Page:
Two couples utilize the services of a fertility clinic. Good news: There’s now a baby on the way! Bad news: Couple A’s embryo was mistakenly given to Couple B.
To the already high emotional stakes, add this wrinkle: One couple is mixed race and liberal; the other white and staunchly conservative. Navigating the immediate and long-term shared outcomes of this procedural kerfuffle leads to surprises and self-revelations in the comedy-drama “Human Error,” receiving an online West Coast premiere by the North Coast Rep.
The story begins as empty-handed Madelyn (Allison Spratt Pearce) and Keenan (Terrell Donnell Sledge) learn the distressing maternity news from Dr. Hoskins (Martin Kildare), who is sweating bullets as he calculates the odds of a malpractice suit and missing his next boat payment. Because the good doctor has no good answers to offer on how the parties should move forward, the overwrought couple initiates a meeting with mom-to-be Heather (Jacque Wilke) and her husband Jim (Max Macke), at their affluent suburban home in Ohio: A community that Madelyn and Keenan find unsettling with its uniformity of house design, landscaping, family vehicles and lack of ethnic diversity.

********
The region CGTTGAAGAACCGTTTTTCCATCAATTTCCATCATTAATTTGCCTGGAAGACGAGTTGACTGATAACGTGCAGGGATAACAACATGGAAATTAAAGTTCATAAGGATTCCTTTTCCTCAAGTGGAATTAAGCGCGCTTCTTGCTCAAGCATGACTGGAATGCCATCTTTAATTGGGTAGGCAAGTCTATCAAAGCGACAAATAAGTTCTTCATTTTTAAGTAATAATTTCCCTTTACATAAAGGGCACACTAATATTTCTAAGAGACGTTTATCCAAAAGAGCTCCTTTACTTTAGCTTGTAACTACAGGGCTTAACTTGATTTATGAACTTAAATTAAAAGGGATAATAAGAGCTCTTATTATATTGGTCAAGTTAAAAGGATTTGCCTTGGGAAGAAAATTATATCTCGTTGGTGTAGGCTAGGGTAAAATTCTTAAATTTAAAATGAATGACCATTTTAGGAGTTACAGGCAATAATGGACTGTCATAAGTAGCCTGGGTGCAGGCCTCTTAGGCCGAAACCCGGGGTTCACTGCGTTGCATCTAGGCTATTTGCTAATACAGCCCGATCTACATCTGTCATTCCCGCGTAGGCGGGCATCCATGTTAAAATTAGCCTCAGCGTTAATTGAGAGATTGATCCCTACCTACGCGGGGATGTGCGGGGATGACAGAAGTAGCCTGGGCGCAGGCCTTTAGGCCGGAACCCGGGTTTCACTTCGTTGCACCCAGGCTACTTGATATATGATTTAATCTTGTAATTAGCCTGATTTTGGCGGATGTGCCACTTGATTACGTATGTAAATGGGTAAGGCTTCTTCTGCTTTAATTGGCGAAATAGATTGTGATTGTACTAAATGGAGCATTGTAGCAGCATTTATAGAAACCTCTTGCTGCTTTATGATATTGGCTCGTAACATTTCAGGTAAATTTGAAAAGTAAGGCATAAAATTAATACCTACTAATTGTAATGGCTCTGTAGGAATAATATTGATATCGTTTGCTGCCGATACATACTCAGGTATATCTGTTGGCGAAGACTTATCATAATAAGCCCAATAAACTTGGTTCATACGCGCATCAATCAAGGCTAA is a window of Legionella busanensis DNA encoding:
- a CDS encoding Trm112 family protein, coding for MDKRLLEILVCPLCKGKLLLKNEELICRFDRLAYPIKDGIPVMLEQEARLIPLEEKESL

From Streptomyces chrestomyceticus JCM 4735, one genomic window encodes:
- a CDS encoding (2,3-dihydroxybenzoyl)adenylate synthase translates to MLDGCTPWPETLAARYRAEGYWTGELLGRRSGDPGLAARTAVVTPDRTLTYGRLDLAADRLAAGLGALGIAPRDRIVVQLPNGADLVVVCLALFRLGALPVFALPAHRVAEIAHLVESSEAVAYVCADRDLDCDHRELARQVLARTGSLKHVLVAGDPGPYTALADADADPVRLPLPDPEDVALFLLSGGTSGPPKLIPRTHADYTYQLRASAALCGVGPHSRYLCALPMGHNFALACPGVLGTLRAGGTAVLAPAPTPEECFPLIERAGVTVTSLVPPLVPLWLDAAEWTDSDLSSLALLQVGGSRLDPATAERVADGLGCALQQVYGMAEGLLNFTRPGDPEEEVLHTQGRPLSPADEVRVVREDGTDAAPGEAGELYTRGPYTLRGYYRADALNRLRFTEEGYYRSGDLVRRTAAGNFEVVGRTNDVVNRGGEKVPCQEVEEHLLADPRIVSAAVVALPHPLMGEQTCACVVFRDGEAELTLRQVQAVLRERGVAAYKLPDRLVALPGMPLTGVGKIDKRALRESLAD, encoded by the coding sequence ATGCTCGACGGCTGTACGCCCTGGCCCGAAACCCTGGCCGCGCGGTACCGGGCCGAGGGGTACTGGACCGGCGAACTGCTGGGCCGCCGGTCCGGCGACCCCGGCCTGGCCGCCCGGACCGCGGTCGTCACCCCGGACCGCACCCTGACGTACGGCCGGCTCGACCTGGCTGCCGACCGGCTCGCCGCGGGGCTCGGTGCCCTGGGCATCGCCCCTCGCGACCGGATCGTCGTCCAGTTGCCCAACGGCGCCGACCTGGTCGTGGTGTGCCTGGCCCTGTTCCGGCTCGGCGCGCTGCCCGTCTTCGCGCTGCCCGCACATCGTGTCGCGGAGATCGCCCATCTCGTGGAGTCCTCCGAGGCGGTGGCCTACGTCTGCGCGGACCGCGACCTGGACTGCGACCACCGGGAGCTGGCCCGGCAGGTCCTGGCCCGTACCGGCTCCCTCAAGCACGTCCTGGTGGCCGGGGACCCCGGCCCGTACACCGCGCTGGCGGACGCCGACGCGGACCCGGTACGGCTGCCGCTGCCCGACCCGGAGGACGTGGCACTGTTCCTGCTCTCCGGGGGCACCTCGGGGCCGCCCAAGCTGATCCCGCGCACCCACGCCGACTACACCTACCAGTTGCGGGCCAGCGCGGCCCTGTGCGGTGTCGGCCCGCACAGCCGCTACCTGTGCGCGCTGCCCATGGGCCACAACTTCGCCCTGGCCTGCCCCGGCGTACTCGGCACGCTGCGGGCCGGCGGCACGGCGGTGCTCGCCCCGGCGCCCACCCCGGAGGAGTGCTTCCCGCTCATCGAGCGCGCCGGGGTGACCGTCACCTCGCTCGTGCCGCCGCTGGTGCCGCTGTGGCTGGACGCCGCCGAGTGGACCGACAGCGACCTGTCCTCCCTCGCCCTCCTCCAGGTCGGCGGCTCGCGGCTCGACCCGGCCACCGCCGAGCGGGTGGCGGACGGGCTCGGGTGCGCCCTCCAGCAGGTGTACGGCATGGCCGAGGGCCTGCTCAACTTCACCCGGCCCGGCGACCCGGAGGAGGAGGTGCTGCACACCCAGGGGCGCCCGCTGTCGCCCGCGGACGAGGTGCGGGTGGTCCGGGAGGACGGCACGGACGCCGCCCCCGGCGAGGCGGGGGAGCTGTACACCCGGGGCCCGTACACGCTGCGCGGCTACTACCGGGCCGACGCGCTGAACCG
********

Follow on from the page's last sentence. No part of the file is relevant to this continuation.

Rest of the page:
Jovial Jim, who owns a booming car-stereo business, tries to bond with academic researcher Keenan by calling him “bro” and, like a kid wanting to show off his toys, Jim eagerly asks: “Want to look at my guns?” Meanwhile, childless career women Madelyn and “domestic engineer” Heather, who already has a brood of three boys, struggle to find common ground. Discussions on lifestyles, politics and religion end in awkward silences. Quite a surprise, therefore, when Heather announces: “We want to have this baby for you.”
This allows ample time for more quality time during the pregnancy for the couples to bond in endearing as well as uproarious comedic ways. So close does the foursome become in their shared experience that when Heather’s contractions start, they all go into labor.
Also giving birth is the North Coast Rep, which is one of the first theaters in the nation to bring a play to audiences in an experimental online broadcast format: Costumed cast members, performing in their homes, were recorded on Zoom from three different angles. Through advanced editing techniques, cast member images appear as cameos against a changing array of scenic backdrops, creating the illusion of the characters interacting together in the same space. An extraordinary arrangement with Actors Equity Association was also required for the show to go on.
But does technology get in the way of audience enjoyment? Thanks to standout performances by the cast, the magic of theater is not lost.
by Lynne Friedmann